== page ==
Francoise Villeneuve: What first inspired you to pursue cooking professionally?
Jenn Louis: It’s funny because it was never really an option. I went to college and I did the whole thing, four years straight through; it was expected in my family. I come from a very traditional family, but when I graduated from college, I traveled a bunch and I got a job on a fluke cooking with the Outward Bound school. A friend of mine was cooking there. I moved to North Carolina and worked on a base camp with the managers and course directors. Everything had to be made from scratch. I had to work with the budget they gave me, and even as a nonprofit, it was pretty slim. It was the best experience I had as far as being creative and cooking, but also managing a budget and people.
FV: Do you prefer to hire cooks with culinary school backgrounds or without? Does it matter to you?
JL: It doesn’t matter to me. I have some cooks who’ve gone to school, some who haven’t. I can see those who have gone to school have had experience that the cooks that haven’t been to school don't, but those cooks have worked from the ground up, washing dishes, etc. It’s the way you place yourself in the experience you have and the interest you have in learning and growing. Some of my absolute best cooks have not been to culinary school, and they do a great job.
FV: What do you think you’d be doing right now if you weren’t a chef?
JL: Right this second I’d be in the Bahamas. When I was a kid I always wanted to do something creative, but I couldn’t paint and I couldn’t draw. And when I started cooking I realized that was the thing. I realized creativity didn’t have to be fine arts. That is the only thing I’ve done to satisfy that creativity, but I also really love business and the pieces that go along with business.
FV: Tell us about getting your catering business off the ground. How did you go about opening Lincoln and Sunshine Tavern?
JL: When I was 25, I moved to Portland to go to culinary school, and I worked in restaurants for probably two years. I started cooking dinners in people’s homes and very small dinners for 12 people. From there my catering business really took off. My husband’s a journalist by trade, but he has always worked in the food industry and he really wanted to open a restaurant. I had done everything in the catering business, but I was ready for some change. For a long, long time, I said I would never open a restaurant, and when he finally said he wanted to stop doing journalism, we decided to do it. Other than the bank and our loans, we don’t have any investors. We opened Lincoln in 2008, and then in April of 2011, we opened Sunshine as a more neighborhood kind of place.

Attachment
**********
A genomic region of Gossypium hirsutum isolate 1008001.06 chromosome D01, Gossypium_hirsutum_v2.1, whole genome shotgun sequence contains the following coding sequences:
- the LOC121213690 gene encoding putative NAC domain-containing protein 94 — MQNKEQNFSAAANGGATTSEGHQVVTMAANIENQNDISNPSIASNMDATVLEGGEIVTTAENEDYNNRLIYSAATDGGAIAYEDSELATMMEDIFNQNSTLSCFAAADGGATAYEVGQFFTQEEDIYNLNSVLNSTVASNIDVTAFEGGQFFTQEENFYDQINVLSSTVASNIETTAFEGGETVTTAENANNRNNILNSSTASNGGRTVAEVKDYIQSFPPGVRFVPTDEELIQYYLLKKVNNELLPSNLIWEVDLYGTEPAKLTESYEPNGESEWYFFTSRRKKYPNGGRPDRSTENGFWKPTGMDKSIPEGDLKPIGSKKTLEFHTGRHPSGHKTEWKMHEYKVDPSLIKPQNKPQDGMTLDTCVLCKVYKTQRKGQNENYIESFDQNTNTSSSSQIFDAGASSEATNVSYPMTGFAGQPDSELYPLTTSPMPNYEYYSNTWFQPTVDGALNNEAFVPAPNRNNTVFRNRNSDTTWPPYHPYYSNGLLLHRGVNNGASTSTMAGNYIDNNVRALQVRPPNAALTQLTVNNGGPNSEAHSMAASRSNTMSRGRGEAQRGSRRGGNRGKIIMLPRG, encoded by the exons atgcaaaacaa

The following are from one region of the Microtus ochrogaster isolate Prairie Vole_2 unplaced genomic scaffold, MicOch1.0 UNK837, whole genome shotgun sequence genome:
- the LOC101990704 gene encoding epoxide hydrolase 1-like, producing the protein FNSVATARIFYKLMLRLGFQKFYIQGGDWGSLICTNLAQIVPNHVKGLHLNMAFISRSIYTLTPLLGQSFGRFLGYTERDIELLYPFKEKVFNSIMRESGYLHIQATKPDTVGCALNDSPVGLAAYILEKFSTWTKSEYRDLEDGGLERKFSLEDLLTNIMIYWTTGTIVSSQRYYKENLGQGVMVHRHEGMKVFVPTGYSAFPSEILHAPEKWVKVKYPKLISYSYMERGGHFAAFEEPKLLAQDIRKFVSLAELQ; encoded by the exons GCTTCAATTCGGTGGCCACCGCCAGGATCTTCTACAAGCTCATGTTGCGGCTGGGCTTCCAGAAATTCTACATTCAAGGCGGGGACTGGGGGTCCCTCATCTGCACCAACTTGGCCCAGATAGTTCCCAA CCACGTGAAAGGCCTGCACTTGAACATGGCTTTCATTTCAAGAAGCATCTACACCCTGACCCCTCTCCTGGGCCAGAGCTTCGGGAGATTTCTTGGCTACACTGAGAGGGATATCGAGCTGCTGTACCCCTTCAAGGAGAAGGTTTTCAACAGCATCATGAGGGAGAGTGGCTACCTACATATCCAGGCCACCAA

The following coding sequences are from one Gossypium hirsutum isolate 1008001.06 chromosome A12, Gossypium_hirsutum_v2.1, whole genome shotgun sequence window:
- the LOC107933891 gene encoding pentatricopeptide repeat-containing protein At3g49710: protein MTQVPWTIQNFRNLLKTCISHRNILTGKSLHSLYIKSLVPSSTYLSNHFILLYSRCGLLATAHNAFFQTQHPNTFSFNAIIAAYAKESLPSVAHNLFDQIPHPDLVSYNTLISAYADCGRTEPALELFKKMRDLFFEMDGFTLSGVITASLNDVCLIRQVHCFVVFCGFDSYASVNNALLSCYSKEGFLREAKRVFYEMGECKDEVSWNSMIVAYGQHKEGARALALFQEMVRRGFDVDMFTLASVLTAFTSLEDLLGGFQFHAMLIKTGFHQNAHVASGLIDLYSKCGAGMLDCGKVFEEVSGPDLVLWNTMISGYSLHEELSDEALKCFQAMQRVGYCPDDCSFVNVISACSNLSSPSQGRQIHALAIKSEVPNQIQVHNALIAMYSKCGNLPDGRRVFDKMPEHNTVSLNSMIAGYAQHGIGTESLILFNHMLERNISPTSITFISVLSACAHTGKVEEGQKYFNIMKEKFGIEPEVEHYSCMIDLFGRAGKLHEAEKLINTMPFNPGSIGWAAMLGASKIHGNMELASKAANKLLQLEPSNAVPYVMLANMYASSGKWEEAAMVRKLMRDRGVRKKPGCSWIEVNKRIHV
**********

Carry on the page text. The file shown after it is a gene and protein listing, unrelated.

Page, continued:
FV: Is there anything you wish you had known before opening your own place?
JL: I wish I knew that the economy was going to fall apart. That was really hard. The neighborhood we chose for Lincoln is a very interesting and historic neighborhood but there’s a lot of vacant land, and it was slated to be developed right after we opened. All of that got pulled. We’re certainly a destination restaurant, and that was challenging because it’s becoming a busier neighborhood but the condos that were supposed to open would have brought a clientele that would have been good for our business. That’s probably one of the hardest things.
FV: How are you involved in the local culinary community?
JL: I teach cooking classes at a homeless youth shelter. I work with the farmers’ market. I do a lot of philanthropy for target youth. I also work with Growing Gardens; they go into low income families' homes and teach them how to grow food in their gardens. We've participated in some fundraisers that are citywide for the Tsunami in Japan, as well. There are so many people who love food and embrace food. A lot of people who don't work in the industry end up doing a lot with those organization; you just find projects and charities you want to be a part of.
FV: What’s next for you?
JL: I have a few thoughts, and they’re probably not restaurant related. But one of my goals is to give my chef de cuisine a vacation. Right now I’d like to get Sunshine off the ground and balance my creativity before I jump into everything else. Right now, I’m focused on getting everybody what they need. I’d like to be as present as I can for a while to keep everything well balanced.